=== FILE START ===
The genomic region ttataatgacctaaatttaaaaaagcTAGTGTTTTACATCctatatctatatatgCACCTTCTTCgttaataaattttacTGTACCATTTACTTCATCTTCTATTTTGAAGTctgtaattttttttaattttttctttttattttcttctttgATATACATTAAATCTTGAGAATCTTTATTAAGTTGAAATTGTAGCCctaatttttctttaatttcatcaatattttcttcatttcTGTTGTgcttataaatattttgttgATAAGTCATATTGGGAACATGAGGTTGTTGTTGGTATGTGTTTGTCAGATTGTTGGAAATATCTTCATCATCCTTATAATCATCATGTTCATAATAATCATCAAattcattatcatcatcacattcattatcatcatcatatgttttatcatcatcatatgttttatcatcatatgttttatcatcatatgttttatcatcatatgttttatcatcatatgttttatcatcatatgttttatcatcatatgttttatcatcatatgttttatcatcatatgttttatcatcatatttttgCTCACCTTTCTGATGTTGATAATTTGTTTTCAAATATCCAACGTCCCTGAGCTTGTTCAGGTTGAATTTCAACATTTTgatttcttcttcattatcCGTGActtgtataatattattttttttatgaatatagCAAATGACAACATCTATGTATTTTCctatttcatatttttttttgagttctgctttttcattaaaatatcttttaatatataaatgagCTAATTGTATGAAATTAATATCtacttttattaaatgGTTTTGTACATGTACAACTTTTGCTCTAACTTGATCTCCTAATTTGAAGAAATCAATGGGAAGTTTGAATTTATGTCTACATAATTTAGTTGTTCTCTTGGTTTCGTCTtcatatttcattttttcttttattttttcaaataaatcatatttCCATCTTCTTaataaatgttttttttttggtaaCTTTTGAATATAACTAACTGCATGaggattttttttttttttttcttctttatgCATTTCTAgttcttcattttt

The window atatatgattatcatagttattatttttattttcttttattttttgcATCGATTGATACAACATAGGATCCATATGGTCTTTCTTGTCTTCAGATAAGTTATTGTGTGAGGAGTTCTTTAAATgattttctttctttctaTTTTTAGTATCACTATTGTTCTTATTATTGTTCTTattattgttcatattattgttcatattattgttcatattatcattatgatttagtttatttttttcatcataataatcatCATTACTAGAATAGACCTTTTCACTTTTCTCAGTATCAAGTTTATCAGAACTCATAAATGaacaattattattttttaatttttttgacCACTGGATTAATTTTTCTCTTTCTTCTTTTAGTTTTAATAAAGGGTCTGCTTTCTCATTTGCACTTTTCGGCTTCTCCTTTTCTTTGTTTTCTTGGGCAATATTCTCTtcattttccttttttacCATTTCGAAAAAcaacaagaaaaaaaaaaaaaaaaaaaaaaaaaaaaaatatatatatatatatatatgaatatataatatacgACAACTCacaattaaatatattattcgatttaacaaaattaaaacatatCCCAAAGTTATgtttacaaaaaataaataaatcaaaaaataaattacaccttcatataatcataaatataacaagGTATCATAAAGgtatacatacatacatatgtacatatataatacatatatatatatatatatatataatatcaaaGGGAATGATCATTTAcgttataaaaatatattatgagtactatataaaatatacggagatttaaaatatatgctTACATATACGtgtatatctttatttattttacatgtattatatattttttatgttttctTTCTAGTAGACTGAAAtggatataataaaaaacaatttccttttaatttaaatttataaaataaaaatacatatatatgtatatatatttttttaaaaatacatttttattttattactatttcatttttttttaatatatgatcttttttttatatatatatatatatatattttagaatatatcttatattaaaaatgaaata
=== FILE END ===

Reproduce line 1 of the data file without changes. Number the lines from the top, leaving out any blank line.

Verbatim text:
The genomic region ttataatgacctaaatttaaaaaagcTAGTGTTTTACATCctatatctatatatgCACCTTCTTCgttaataaattttacTGTACCATTTACTTCATCTTCTATTTTGAAGTctgtaattttttttaattttttctttttattttcttctttgATATACATTAAATCTTGAGAATCTTTATTAAGTTGAAATTGTAGCCctaatttttctttaatttcatcaatattttcttcatttcTGTTGTgcttataaatattttgttgATAAGTCATATTGGGAACATGAGGTTGTTGTTGGTATGTGTTTGTCAGATTGTTGGAAATATCTTCATCATCCTTATAATCATCATGTTCATAATAATCATCAAattcattatcatcatcacattcattatcatcatcatatgttttatcatcatcatatgttttatcatcatatgttttatcatcatatgttttatcatcatatgttttatcatcatatgttttatcatcatatgttttatcatcatatgttttatcatcatatgttttatcatcatatgttttatcatcatatttttgCTCACCTTTCTGATGTTGATAATTTGTTTTCAAATATCCAACGTCCCTGAGCTTGTTCAGGTTGAATTTCAACATTTTgatttcttcttcattatcCGTGActtgtataatattattttttttatgaatatagCAAATGACAACATCTATGTATTTTCctatttcatatttttttttgagttctgctttttcattaaaatatcttttaatatataaatgagCTAATTGTATGAAATTAATATCtacttttattaaatgGTTTTGTACATGTACAACTTTTGCTCTAACTTGATCTCCTAATTTGAAGAAATCAATGGGAAGTTTGAATTTATGTCTACATAATTTAGTTGTTCTCTTGGTTTCGTCTtcatatttcattttttcttttattttttcaaataaatcatatttCCATCTTCTTaataaatgttttttttttggtaaCTTTTGAATATAACTAACTGCATGaggattttttttttttttttcttctttatgCATTTCTAgttcttcattttt